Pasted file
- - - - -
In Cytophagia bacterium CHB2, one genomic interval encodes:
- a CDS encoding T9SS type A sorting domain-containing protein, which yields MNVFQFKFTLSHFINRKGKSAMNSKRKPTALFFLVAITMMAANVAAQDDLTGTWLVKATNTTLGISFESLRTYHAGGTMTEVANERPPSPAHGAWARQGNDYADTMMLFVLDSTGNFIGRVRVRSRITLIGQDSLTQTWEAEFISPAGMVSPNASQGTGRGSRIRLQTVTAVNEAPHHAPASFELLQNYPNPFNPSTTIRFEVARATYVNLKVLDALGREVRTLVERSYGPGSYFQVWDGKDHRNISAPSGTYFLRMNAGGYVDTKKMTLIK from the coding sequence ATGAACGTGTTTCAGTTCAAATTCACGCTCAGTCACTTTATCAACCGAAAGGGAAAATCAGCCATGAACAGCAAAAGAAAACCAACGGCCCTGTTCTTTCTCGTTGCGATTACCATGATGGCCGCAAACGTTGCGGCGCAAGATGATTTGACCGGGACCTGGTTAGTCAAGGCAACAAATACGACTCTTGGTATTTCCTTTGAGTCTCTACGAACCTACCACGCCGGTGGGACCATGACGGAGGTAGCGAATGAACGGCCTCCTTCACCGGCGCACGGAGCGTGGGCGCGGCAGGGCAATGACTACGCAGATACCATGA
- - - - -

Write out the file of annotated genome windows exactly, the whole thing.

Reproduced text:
In Cytophagia bacterium CHB2, one genomic interval encodes:
- a CDS encoding T9SS type A sorting domain-containing protein, which yields MNVFQFKFTLSHFINRKGKSAMNSKRKPTALFFLVAITMMAANVAAQDDLTGTWLVKATNTTLGISFESLRTYHAGGTMTEVANERPPSPAHGAWARQGNDYADTMMLFVLDSTGNFIGRVRVRSRITLIGQDSLTQTWEAEFISPAGMVSPNASQGTGRGSRIRLQTVTAVNEAPHHAPASFELLQNYPNPFNPSTTIRFEVARATYVNLKVLDALGREVRTLVERSYGPGSYFQVWDGKDHRNISAPSGTYFLRMNAGGYVDTKKMTLIK from the coding sequence ATGAACGTGTTTCAGTTCAAATTCACGCTCAGTCACTTTATCAACCGAAAGGGAAAATCAGCCATGAACAGCAAAAGAAAACCAACGGCCCTGTTCTTTCTCGTTGCGATTACCATGATGGCCGCAAACGTTGCGGCGCAAGATGATTTGACCGGGACCTGGTTAGTCAAGGCAACAAATACGACTCTTGGTATTTCCTTTGAGTCTCTACGAACCTACCACGCCGGTGGGACCATGACGGAGGTAGCGAATGAACGGCCTCCTTCACCGGCGCACGGAGCGTGGGCGCGGCAGGGCAATGACTACGCAGATACCATGA